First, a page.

The broadcaster is debuting a twice-daily news show on Snapchat’s Discover platform today at 7 a.m. The show, called “Stay Tuned,” will feature current events and entertainment news and it will run every day at 7 a.m. and 4 p.m., Monday through Friday, and at 1 p.m. on weekends.
For NBC News, the incentive is exposure to a younger audience, which most likely doesn’t tune into its television programs. (Last month the network launched a social media-focused documentary unit developed by Ascheim to help accomplish a similar goal).
“The engagement on Snapchat in this instance is outstanding,” Ascheim said, citing growth from current Snapchat Shows such as “Good Luck America,” which experienced a 53 percent bump in viewers between its first and second seasons, and “E! The Rundown,” which gets about 7 million views per episode on average.
In order to produce a watchable, TV-quality show, NBC News hired a New York-based team of roughly 30 new employees, led by director of social media strategy Andrew Springer, who joined six months ago following stints at Mashable and ABC News.
Each episode of “Stay Tuned,” which will be hosted by Gadi Schwartz and Savannah Sellers, will be just two-and-a-half to three minutes long. The tone is conversational; the importance of news is explained to the viewers. The show, which is a revenue share model between Snap and NBC News, will launch with STX Entertainment, which will promote its upcoming film ”Valerian and the City of a Thousand Planets.” Like with TV, advertisers will be peppered throughout each episode. NBC declined to provide insight into both its investment in the show’s development and the revenue share model.
Ascheim said he doesn’t have any goals per se for viewership — at least ones he would share — but rather said the relationship with Snapchat would be “indefinite” and noted his network was giving the team time to grow.
“It takes a fair amount of commitment…and patience…there is a significant barrier of entry,” he said. “NBC is willing to make big bets.”
In fact, the show is part of a larger push on the part of Snap to enlist broadcasting partners. They include NBC, ESPN, the NFL, ABC, BBC, A+E Networks, Discovery Networks, Turner, Scripps Networks, Vice Media, Vertical Networks, MGM Television and CBS.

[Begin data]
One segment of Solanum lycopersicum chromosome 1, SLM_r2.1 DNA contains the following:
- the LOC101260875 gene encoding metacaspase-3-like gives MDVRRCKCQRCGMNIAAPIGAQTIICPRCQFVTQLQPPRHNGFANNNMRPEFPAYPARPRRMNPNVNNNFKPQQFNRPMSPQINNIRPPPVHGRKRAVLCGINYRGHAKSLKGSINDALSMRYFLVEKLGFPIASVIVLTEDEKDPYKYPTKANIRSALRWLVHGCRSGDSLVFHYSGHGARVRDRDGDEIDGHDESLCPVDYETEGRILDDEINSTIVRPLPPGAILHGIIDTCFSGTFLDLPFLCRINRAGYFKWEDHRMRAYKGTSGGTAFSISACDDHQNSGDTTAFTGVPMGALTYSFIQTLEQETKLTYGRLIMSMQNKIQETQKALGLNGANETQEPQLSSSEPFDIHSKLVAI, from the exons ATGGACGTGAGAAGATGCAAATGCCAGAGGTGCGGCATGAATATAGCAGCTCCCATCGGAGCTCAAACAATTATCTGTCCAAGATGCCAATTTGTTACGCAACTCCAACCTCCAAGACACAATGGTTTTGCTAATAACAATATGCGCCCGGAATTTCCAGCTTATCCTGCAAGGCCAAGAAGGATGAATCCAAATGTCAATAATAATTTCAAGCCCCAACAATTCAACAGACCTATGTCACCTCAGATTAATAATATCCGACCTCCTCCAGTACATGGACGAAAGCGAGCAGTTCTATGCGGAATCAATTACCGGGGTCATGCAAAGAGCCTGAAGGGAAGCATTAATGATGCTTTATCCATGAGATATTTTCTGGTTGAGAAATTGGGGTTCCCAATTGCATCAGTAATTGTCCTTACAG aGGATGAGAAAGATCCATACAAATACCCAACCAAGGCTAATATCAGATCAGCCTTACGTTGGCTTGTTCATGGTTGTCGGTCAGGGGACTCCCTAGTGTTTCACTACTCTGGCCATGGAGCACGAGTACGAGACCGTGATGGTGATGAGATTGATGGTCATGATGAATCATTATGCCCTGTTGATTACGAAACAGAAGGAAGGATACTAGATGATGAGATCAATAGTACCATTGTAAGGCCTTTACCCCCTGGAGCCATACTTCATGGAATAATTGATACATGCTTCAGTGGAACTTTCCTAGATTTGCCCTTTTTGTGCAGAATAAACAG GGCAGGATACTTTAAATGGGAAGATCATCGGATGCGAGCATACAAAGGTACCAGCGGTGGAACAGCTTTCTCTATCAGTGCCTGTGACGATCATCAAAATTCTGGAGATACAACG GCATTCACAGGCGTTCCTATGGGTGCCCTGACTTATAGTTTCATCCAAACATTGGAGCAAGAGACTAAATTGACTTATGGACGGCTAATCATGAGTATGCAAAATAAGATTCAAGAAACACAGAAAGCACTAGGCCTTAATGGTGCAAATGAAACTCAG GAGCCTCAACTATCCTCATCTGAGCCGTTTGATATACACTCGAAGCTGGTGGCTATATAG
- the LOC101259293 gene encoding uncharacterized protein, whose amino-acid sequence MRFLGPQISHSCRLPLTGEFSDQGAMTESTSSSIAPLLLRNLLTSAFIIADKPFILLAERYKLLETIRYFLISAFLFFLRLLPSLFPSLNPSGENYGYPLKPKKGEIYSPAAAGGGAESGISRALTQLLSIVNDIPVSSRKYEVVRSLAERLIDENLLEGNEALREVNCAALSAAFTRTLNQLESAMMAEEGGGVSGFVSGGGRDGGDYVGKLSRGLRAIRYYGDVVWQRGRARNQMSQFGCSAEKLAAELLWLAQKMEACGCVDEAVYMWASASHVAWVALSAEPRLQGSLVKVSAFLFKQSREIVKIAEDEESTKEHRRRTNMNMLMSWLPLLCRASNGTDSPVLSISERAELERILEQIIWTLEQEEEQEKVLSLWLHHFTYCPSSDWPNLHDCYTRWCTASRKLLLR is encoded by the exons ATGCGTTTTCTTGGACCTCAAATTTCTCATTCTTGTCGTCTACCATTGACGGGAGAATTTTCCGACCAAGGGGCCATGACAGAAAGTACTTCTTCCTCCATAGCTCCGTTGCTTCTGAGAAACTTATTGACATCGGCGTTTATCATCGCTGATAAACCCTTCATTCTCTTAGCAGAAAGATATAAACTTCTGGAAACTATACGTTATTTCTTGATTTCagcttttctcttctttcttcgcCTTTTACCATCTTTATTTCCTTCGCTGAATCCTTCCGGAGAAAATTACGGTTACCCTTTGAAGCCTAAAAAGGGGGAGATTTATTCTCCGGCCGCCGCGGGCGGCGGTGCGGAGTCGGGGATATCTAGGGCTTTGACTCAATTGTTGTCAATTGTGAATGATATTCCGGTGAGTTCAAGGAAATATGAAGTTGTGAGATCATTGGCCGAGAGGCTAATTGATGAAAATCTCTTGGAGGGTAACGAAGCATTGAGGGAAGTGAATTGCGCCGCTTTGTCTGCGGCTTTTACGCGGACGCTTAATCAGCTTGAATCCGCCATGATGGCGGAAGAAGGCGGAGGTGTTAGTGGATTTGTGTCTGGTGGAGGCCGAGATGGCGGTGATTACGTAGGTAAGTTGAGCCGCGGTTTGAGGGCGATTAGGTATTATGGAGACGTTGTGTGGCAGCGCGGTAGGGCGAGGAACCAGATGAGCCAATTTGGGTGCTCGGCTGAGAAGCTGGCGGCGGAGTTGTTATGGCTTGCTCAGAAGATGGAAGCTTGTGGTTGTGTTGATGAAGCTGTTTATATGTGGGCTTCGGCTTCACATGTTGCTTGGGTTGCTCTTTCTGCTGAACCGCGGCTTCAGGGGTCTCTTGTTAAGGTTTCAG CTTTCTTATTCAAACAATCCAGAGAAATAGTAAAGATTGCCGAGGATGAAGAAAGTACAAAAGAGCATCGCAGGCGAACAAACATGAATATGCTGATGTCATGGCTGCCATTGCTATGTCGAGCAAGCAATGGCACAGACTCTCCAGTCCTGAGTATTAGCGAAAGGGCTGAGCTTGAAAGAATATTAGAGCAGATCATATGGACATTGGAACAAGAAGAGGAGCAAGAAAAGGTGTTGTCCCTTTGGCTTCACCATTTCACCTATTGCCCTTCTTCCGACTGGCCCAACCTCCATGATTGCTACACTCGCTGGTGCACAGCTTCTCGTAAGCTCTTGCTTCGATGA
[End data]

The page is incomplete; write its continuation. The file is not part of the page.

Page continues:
As of June, the following shows have aired: “The Voice” on Snapchat (NBC), “E! The Rundown” (NBC), “Good Luck America” (the only in-house show produced by Snap), “Phone Swap” (Vertical Networks), “Second Chance” (A+E), “World of Dance” (NBC), “Watch Party: The Bachelor” (ABC), “Planet Earth II” (BBC), “Fallon” (NBC), “SNL” (NBC), “ESPN Game Day” (ESPN), “One Shot” (NFL), “The NFL Show” (NFL), “Cribs” (MTV).
Last month Time Warner signed a deal with Snap, which according to reports is valued at around $100 million. As part of the agreement, Time Warner will produce ten original shows for Snapchat a year.
“Our strategy is very much this is the first screen of a new generation so we want to produce content that keeps them highly engaged,” said Snapchat’s head of original content Sean Mills.
Mills said his company has more than 30 shows in active development to launch between now and next year. The move comes at a time when many magazines, newspapers and brands are shifting resources to Instagram, which has developed many of the same functions as Snapchat, such as disappearing stories, filters and the ability to draw on and customize photos using emojis.
“This is part of a large partnership with NBC,” Mills noted. “We think we are doing something very differentiated. It’s a major priority here. We are giving it premium real estate and we are scaling up the quality. It’s a big part of our strategy for premium content.”